Episode 2 felt a little slow to me, unlike episode one which seemed to move a lot faster, but that’s pretty typical of stories where there’s a lot to be revealed. One wants to know everything now, but things need to be revealed in their own time. This episode, we learned a lot of tidbits and solidified the mood of a quiet unease. Something is unidentifiably wrong.
So far I’m liking the music in general, but it’s only noticed in key moments when it is helping to further the plot, most notably at the end of this episode when a suspect for the murder in episode one is brought in. The opening credit montage with the kaleidoscope motif furthers the idea that what we are seeing isn’t the reality, not just yet.
So, what did we learn? Yoo Jin Kang (Jung So Min) definitely appears to be a product designer and is currently working on a contract for the Arts brewing company that Kim Moo Young (Seo in Guk) works for. Writing wise, this is of course an easy way to make sure they keep running into each other.
One of these occasions is a date. Jin Kang’s officer brother (it seems really like he’s just had some kind of demotion to a regular beat cop and likely not by choice) Yoo Jin Kook (Park Sung Woong) has set her up with his younger colleague Eom Cho Rong (Kwon Soo Hyun) and they go for a drink at the Arts pub. Here we are shown that Jin Kang has a scar on her arm and we learn that she both hides it and likes to keep it.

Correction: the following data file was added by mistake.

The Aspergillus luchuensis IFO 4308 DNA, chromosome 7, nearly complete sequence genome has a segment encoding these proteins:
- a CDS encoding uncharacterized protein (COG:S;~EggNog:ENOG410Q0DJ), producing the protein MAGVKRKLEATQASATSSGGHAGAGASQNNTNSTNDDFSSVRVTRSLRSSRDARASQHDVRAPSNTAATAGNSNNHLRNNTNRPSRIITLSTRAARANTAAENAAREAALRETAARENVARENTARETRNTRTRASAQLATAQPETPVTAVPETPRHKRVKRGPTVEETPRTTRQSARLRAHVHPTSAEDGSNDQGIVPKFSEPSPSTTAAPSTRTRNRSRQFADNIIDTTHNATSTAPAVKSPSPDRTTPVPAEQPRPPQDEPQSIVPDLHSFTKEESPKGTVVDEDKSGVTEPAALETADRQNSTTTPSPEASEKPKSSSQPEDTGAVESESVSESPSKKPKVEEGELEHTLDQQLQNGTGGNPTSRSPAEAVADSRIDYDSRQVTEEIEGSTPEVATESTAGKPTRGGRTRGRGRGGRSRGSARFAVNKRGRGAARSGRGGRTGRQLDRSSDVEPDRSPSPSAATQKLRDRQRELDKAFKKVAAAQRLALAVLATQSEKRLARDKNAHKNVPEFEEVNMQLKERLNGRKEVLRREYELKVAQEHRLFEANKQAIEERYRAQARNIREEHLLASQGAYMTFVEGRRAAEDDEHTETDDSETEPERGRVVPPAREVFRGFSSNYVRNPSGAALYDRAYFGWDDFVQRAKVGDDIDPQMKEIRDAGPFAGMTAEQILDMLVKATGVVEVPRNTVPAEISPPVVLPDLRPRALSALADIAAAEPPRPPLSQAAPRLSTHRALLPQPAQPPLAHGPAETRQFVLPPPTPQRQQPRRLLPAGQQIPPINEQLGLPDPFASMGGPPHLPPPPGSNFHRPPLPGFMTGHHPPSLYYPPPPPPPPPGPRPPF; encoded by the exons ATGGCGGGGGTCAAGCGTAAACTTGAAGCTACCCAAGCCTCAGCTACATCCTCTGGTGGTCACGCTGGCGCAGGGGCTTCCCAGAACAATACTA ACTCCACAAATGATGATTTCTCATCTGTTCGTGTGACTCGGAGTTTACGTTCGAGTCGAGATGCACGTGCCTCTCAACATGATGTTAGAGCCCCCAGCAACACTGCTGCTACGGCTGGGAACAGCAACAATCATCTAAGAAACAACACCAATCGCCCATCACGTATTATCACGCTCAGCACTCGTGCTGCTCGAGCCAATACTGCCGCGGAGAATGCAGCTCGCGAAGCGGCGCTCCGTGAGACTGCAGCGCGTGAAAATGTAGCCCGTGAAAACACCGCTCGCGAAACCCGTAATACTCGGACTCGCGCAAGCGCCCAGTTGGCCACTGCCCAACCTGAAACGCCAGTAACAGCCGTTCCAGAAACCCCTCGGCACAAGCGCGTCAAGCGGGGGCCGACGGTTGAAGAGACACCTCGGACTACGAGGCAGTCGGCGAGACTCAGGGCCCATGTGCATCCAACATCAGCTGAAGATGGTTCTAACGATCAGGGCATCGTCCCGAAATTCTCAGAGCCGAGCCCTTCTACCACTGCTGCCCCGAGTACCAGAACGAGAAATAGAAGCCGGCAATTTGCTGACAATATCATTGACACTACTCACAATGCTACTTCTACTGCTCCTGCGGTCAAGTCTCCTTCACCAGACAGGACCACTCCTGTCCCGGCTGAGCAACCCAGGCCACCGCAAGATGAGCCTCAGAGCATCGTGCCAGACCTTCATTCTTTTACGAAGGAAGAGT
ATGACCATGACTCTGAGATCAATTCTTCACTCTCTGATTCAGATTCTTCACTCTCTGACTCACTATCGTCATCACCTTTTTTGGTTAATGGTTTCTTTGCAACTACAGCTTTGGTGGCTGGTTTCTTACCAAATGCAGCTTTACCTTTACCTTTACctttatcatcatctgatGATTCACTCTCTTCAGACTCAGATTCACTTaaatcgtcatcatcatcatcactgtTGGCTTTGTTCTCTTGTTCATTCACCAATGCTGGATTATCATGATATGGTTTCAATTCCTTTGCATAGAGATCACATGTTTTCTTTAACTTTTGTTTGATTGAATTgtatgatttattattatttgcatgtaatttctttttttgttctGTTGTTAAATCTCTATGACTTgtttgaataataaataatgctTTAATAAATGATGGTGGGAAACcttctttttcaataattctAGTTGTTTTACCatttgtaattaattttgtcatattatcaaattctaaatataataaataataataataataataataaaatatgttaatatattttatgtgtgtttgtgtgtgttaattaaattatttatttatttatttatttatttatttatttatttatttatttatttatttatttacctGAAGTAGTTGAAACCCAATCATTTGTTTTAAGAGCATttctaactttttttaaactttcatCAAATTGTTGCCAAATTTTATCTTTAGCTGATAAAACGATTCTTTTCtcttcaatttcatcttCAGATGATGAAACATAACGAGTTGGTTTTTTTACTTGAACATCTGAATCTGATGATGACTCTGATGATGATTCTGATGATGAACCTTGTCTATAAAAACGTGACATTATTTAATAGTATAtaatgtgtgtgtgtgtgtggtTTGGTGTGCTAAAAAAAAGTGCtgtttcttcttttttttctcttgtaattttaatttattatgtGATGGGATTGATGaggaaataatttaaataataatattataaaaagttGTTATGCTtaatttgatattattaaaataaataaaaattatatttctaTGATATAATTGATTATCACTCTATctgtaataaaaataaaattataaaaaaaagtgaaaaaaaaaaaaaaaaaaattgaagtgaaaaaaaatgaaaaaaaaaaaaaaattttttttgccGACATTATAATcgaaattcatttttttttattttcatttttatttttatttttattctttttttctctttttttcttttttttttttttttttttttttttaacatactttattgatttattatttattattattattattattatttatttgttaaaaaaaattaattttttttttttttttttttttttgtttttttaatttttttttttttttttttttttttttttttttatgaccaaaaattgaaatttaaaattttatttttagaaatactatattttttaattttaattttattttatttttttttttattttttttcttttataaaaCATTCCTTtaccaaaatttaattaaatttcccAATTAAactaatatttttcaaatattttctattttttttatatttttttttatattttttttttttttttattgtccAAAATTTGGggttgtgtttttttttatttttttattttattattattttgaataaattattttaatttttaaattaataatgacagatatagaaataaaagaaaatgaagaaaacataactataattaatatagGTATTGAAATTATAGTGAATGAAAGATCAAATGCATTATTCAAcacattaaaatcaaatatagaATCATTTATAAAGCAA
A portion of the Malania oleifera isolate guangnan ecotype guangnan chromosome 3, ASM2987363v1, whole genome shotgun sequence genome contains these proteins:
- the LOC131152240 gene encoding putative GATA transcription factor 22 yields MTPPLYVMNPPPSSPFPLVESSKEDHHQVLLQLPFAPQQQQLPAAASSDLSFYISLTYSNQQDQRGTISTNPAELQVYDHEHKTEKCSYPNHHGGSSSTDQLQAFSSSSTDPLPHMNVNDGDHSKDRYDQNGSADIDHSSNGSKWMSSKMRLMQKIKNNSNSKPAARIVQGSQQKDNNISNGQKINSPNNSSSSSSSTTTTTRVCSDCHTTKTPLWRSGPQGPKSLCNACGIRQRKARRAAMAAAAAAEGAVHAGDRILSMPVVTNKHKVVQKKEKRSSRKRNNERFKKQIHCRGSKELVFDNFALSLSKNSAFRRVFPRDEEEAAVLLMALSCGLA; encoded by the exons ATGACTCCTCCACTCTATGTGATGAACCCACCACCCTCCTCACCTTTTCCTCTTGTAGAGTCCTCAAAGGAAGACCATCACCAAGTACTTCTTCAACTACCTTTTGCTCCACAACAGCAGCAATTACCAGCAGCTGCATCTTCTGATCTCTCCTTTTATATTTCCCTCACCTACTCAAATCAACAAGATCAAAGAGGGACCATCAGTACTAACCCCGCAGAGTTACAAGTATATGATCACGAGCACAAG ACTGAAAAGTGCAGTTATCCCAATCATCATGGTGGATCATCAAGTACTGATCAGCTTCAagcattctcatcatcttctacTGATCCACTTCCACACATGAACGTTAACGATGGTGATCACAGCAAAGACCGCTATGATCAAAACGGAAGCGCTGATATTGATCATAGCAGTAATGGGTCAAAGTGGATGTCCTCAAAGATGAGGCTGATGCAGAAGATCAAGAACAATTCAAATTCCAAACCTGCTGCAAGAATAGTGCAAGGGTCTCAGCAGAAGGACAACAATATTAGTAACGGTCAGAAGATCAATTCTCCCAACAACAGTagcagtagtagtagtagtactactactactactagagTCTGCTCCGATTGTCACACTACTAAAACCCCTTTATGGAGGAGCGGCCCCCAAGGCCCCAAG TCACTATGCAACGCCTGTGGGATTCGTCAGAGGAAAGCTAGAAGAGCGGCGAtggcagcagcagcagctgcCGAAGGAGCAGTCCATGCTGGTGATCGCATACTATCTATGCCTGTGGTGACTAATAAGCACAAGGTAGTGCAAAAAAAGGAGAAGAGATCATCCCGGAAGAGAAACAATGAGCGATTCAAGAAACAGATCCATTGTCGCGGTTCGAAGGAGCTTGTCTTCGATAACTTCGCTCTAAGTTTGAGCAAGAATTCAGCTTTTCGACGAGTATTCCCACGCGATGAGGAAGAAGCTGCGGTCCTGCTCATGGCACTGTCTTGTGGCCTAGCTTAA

Not a lot is going on with our rich damsel, Baek Seung Ah (Seo Eun Su). She’s now dating Kim Moo Young and wants to part with the rich boy that she was previously dating, only he doesn’t want to let her go. Their relationship seems to be the standard family set up and they weren’t together for love, which is why it’s so easy for her to move on. There’s some indication that Kim Moo Young is merely playing with her, as he’s seen going on a date with a different girl who, interestingly enough, is connected to the girl who was murdered. However, he tells Yoo Jin Kang that he is sincere in his pursuit of her friend.
Throughout the episode we see that Kim Moo Young really unsettles the brother and sister. Jin Kang seems drawn to him, perhaps is attracted to him, and though he tries to manipulate her into confessing, she doesn’t fall for it. We also learn that Kim Moo Young has a similar scar on his shoulder and that he remembers seeing her three times, not the two times they’ve met on the show up to that scene. Because we’ve already established that Moo Young is either very smart or has a photographic memory, we are inclined to believe him. Some time in the past he saw her or was with her and perhaps they were part of the same accident.
Contrast that with the brother, Jin Kook, who clearly remember seeing Moo Young at some point in his past, while Moo Young seems to not remember him, yet asks him very pointed questions, like has he ever shot someone? Is Moo Young struggling to remember an incident from his memory that isn’t quite clear, or does he remember and is trying to manipulate Jin Kook into giving away information? As Moo Young shows up at the end of the episode to see the murder suspect brought in, we get a startling possibility. He goes into the officers’ back room at the station and see photos he’s not supposed to. A girl in one of the photos is the girl he took on a date earlier in the episode and we recall it seemed important to him that she knew the murdered girl. Since he’s been shown as being very smart, is he himself investigating this case and trying to find the murderer? That’s an interesting idea because the evidence that officer Jin Kook found indicates Moo Young was at the scene of the crime, or someone with photographic memory was.